What is Buddhism?
Buddhism is a path of practice and spiritual development leading to Insight into the true nature of reality. Buddhist practices like meditation are means of changing yourself in order to develop the qualities of awareness, kindness, and wisdom.
The experience developed within the Buddhist tradition over thousands of years has created an incomparable resource for all those who wish to follow a path — a path which ultimately culminates in Enlightenment or Buddhahood.
An enlightened being sees the nature of reality absolutely clearly, just as it is, and lives fully and naturally in accordance with that vision. This is the goal of the Buddhist spiritual life, representing the end of suffering for anyone who attains it.
Because Buddhism does not include the idea of worshipping a creator god, some people do not see it as a religion in the normal, Western sense. The basic tenets of Buddhist teaching are straightforward and practical: nothing is fixed or permanent; actions have consequences; change is possible.
So Buddhism addresses itself to all people irrespective of race, nationality, caste, sexuality, or gender. It teaches practical methods which enable people to realize and use its teachings in order to transform their experience, to be fully responsible for their lives.
What is Buddhism?
What Is Buddhism?
Buddhism is variously understood as a religion, a philosophy, or a set of beliefs and practices based on the teachings of the Buddha, or “Awakened One”—the title given to the Indian spiritual seeker Siddhartha Gautama after he attained enlightenment more than 2,600 years ago.
The Buddha’s best-known teachings, the four noble truths and the eightfold path, describe the nature of human suffering and a way to liberate oneself from the existential pain of living and achieve nirvana.
The Four Noble Truths
The Four Noble Truths comprise the essence of Buddha’s teachings, though they leave much left unexplained. They are the truth of suffering, the truth of the cause of suffering, the truth of the end of suffering, and the truth of the path that leads to the end of suffering.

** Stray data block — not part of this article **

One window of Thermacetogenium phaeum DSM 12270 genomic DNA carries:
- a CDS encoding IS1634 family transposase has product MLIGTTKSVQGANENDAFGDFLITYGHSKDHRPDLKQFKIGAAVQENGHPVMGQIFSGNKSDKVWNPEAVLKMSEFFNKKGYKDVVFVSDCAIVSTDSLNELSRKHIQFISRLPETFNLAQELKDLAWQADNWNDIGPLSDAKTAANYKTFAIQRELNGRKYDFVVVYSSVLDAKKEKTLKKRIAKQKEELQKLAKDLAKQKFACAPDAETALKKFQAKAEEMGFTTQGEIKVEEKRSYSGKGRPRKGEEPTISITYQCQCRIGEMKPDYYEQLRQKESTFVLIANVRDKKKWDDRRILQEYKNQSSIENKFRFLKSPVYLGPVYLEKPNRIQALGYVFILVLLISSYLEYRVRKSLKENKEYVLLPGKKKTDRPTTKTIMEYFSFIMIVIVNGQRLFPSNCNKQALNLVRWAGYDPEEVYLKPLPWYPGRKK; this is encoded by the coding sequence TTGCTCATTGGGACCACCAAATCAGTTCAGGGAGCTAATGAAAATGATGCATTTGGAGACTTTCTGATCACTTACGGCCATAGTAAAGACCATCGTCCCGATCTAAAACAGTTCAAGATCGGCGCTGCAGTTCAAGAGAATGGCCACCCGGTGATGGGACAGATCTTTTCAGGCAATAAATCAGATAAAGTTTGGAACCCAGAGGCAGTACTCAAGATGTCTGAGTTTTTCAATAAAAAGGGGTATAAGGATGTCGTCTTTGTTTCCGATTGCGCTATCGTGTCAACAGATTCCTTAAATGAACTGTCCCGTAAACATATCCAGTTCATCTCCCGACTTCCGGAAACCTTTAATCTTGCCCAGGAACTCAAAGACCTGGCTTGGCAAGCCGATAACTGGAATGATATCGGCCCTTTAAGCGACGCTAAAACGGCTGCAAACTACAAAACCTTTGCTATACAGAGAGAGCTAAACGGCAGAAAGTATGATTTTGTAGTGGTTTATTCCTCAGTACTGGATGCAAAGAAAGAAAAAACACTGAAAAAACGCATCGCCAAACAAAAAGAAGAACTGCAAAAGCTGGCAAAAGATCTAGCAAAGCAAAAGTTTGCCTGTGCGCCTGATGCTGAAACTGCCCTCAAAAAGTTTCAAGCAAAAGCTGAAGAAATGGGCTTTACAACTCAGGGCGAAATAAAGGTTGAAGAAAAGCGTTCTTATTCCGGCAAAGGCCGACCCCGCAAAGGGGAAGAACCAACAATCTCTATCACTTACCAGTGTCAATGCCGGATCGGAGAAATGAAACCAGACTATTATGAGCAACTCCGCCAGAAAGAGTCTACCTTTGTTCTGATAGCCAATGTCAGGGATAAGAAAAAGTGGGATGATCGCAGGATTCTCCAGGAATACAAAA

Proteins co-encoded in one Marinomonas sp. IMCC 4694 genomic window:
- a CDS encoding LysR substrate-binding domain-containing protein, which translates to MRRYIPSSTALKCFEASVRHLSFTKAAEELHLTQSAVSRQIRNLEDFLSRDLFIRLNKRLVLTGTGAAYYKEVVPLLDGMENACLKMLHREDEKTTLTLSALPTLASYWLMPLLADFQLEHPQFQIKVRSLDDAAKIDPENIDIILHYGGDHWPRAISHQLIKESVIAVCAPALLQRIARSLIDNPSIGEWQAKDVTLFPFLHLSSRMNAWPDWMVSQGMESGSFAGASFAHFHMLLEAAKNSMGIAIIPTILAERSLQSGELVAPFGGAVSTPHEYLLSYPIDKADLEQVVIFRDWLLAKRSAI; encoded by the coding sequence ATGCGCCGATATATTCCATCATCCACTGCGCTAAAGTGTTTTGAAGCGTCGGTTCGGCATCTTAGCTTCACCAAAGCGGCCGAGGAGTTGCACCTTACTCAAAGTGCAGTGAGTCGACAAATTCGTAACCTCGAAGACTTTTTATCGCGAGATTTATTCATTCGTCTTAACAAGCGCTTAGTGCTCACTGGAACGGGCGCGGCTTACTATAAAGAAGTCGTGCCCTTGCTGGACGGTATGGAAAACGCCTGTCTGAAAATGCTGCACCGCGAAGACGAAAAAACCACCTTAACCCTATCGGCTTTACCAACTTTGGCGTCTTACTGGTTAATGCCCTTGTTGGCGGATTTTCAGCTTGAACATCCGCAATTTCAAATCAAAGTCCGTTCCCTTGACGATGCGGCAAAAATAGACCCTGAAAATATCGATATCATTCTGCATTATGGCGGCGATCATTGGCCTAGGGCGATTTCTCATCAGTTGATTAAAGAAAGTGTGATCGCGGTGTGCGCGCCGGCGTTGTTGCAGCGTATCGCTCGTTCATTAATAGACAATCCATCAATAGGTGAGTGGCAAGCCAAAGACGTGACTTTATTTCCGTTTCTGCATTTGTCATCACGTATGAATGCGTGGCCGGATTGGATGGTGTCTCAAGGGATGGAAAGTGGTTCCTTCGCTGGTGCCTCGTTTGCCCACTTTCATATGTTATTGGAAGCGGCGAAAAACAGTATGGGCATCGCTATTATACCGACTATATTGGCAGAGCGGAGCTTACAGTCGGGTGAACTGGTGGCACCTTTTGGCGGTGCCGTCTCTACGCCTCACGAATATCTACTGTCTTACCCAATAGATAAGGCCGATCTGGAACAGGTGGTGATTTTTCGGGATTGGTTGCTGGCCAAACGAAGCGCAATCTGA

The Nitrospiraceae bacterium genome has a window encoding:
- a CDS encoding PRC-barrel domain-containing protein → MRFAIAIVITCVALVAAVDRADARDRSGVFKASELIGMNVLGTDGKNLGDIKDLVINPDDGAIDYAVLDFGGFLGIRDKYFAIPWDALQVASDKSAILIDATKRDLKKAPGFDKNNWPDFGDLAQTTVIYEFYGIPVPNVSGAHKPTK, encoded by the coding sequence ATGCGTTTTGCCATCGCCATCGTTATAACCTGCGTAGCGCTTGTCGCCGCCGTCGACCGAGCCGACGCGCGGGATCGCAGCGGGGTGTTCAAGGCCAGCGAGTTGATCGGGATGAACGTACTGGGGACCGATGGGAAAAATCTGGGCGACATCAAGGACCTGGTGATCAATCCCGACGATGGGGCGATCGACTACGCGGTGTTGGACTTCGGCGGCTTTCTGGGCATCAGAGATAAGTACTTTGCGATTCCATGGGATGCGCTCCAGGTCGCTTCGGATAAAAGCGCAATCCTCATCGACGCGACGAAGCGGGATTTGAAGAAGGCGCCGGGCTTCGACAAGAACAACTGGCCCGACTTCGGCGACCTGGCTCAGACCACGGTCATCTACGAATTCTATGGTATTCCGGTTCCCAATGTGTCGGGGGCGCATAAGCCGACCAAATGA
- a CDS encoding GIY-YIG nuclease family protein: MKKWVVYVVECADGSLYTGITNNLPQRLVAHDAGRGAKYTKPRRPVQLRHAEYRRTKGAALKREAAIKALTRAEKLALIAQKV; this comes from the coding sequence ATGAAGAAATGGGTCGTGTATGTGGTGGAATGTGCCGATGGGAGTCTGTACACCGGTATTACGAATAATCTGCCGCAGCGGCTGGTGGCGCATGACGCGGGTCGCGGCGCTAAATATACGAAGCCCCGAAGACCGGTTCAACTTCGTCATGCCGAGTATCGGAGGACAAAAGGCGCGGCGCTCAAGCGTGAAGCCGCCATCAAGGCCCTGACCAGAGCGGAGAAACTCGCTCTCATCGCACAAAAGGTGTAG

More simply put, suffering exists; it has a cause; it has an end; and it has a cause to bring about its end. The notion of suffering is not intended to convey a negative world view, but rather, a pragmatic perspective that deals with the world as it is, and attempts to rectify it. The concept of pleasure is not denied, but acknowledged as fleeting. Pursuit of pleasure can only continue what is ultimately an unquenchable thirst. The same logic belies an understanding of happiness. In the end, only aging, sickness, and death are certain and unavoidable.
The EightFold Path
Within the fourth noble truth is found the guide to the end of suffering: the noble eightfold path. The eight parts of the path to liberation are grouped into three essential elements of Buddhist practice—moral conduct, mental discipline, and wisdom. The Buddha taught the eightfold path in virtually all his discourses, and his directions are as clear and practical to his followers today as they were when he first gave them.
The Noble Eightfold Path
- Right understanding (Samma ditthi)
- Right thought (Samma sankappa)
- Right speech (Samma vaca)
- Right action (Samma kammanta)
- Right livelihood (Samma ajiva)
- Right effort (Samma vayama)
- Right mindfulness (Samma sati)
- Right concentration (Samma samadhi)